The Socialist International will carefully monitor the electoral processes in the Arab world. Recent free and fair elections in Tunisia with a high level of participation were a positive and encouraging step on the way to a successful transition to democracy. We hope that all the necessary measures will be taken to ensure transparent and fair elections in Egypt in the coming months. Participants expressed best wishes of success to the USFP in the forthcoming elections in Morocco. The meeting agreed on the critical need for free and fair elections in Mauritania as a prerequisite for genuine democracy in that country. The Committee congratulated the National Transitional Council (NTC) and the people of Libya on the liberation of their country, underlining the support of the Socialist International in their efforts for reconstruction and national reconciliation. The ongoing and persistent violence by the Syrian regime against its own people, with countless deaths of innocent civilians demonstrating for freedom and democracy was firmly condemned by all participants, who reiterated the International’s support for the democratic struggle of the Syrian people. The protection of civilians in Syria is paramount and the International will continue to be seized on this matter to guarantee the lives of those protesting.
Equally, the Committee deplored and condemned the continuing violence against the people of Yemen by the Saleh regime, and demanded the departure of the current ruler and an immediate transition to democracy. The Yemeni people can count on our wholehearted support and solidarity as they courageously take to the street of their cities, risking their lives to pursue a future in which their voices can be heard. The Committee highlighted the example of Tawakkul Karman from Yemen, winner of this year’s Nobel Peace prize and agreed to invite her to address a gathering of the Socialist International. The Committee reiterated the support of the Socialist International for the membership of Palestine in the United Nations following recognition of the State of Palestine based on the 1967 borders and the SI’s call for immediate re-starting of negotiations as proposed by President Abbas leading to a two-State solution, which is key to regional stability. Participants at the meeting agreed that an important contribution to this stability would also be a peaceful and lasting solution to the Western Sahara conflict, in accordance with the resolution adopted by the Council of the SI held in Athens last July. The recent kidnapping of European aid workers from the refugee camps in Tinduf was condemned and the meeting demanded their immediate liberation.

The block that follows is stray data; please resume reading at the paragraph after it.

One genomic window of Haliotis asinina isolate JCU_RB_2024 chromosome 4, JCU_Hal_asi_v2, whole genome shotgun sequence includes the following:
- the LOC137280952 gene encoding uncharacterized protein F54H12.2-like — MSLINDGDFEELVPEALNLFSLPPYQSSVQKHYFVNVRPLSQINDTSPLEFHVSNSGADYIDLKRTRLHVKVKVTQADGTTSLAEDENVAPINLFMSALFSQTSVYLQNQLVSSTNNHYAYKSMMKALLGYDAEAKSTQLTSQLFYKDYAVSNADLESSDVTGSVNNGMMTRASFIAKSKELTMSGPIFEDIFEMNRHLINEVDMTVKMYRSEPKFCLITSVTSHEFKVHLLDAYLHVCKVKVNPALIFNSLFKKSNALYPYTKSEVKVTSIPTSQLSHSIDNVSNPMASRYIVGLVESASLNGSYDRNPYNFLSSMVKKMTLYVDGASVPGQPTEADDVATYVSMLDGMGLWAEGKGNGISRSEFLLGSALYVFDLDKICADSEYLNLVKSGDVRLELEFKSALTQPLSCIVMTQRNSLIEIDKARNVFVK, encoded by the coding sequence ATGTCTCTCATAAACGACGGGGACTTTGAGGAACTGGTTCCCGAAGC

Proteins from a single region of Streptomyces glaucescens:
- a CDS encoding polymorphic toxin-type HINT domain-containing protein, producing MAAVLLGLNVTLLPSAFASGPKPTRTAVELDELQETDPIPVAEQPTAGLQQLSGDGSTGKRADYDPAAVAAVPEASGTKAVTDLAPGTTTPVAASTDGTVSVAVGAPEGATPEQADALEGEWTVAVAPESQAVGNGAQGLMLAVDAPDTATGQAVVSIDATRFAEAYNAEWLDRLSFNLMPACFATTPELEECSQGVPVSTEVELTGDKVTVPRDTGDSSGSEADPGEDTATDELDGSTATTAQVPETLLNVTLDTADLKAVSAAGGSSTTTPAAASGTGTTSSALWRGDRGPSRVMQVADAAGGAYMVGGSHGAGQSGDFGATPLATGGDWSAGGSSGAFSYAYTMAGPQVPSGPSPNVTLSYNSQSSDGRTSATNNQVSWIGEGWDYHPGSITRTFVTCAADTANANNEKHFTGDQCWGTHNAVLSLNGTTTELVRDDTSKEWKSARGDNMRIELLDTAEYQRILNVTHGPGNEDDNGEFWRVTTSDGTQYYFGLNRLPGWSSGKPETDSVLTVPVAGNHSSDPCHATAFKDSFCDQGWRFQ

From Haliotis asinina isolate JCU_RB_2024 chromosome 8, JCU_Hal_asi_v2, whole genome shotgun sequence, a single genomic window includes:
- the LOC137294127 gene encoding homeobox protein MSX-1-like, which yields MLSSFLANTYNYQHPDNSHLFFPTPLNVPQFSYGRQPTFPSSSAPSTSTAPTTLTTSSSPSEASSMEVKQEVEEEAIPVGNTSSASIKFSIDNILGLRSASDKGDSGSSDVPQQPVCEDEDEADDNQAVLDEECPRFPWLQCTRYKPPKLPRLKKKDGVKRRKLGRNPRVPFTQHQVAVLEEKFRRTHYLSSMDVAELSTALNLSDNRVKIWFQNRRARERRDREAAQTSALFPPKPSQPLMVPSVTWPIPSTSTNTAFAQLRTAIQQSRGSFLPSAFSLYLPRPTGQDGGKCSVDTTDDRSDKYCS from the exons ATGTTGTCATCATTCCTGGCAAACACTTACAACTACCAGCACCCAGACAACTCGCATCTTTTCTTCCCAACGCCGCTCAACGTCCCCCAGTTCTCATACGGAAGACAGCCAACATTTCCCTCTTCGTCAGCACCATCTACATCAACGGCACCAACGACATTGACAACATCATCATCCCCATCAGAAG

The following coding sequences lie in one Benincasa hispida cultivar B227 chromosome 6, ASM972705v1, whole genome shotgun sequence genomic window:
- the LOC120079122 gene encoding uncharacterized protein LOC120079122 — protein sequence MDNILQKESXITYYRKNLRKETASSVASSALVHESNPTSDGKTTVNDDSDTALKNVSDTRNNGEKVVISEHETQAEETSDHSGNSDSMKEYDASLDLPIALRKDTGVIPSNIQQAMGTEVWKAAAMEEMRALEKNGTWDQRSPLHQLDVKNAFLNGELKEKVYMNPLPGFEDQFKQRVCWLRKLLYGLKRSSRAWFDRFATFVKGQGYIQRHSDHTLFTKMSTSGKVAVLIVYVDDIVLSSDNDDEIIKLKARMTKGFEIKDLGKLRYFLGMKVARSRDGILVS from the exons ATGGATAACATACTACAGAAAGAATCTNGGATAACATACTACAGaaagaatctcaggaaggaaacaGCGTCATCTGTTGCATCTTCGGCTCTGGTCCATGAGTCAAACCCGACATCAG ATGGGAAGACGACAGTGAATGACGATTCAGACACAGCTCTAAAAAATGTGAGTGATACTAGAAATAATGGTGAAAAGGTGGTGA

Among the objectives of the Committee and the orientation of its future work, were the support and solidarity to those in the front line of the democratic struggle, the learning from and sharing of experiences, the development of a common vision among those involved in its work, the search for common definitions and policies to implement, and to nurture a culture of networking beyond national borders and between peoples.
Recognising the historic and symbolic importance of the venue of the meeting, the participants committed themselves to put in place, with the utmost priority, a new common undertaking, which they decided to call “the spirit of Crete”, for democracy and freedom for the people of the Arab nations.